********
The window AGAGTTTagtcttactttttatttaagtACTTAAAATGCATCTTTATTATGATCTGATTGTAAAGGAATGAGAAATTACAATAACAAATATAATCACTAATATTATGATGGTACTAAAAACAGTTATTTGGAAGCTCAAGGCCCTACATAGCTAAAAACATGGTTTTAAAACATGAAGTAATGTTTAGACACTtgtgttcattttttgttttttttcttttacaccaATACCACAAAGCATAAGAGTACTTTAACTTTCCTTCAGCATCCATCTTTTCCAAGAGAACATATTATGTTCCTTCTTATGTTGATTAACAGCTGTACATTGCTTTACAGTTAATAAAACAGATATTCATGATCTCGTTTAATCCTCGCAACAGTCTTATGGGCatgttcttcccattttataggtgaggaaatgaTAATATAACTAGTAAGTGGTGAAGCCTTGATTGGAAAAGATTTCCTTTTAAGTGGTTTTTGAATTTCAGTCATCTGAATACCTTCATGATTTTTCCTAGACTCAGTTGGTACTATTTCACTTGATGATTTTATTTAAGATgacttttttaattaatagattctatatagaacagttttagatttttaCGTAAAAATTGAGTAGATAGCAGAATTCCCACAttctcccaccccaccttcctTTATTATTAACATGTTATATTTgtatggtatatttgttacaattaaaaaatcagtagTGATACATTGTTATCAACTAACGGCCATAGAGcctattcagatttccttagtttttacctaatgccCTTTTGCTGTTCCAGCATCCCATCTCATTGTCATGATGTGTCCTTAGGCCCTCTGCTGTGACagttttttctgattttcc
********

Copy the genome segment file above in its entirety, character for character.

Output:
The window AGAGTTTagtcttactttttatttaagtACTTAAAATGCATCTTTATTATGATCTGATTGTAAAGGAATGAGAAATTACAATAACAAATATAATCACTAATATTATGATGGTACTAAAAACAGTTATTTGGAAGCTCAAGGCCCTACATAGCTAAAAACATGGTTTTAAAACATGAAGTAATGTTTAGACACTtgtgttcattttttgttttttttcttttacaccaATACCACAAAGCATAAGAGTACTTTAACTTTCCTTCAGCATCCATCTTTTCCAAGAGAACATATTATGTTCCTTCTTATGTTGATTAACAGCTGTACATTGCTTTACAGTTAATAAAACAGATATTCATGATCTCGTTTAATCCTCGCAACAGTCTTATGGGCatgttcttcccattttataggtgaggaaatgaTAATATAACTAGTAAGTGGTGAAGCCTTGATTGGAAAAGATTTCCTTTTAAGTGGTTTTTGAATTTCAGTCATCTGAATACCTTCATGATTTTTCCTAGACTCAGTTGGTACTATTTCACTTGATGATTTTATTTAAGATgacttttttaattaatagattctatatagaacagttttagatttttaCGTAAAAATTGAGTAGATAGCAGAATTCCCACAttctcccaccccaccttcctTTATTATTAACATGTTATATTTgtatggtatatttgttacaattaaaaaatcagtagTGATACATTGTTATCAACTAACGGCCATAGAGcctattcagatttccttagtttttacctaatgccCTTTTGCTGTTCCAGCATCCCATCTCATTGTCATGATGTGTCCTTAGGCCCTCTGCTGTGACagttttttctgattttcc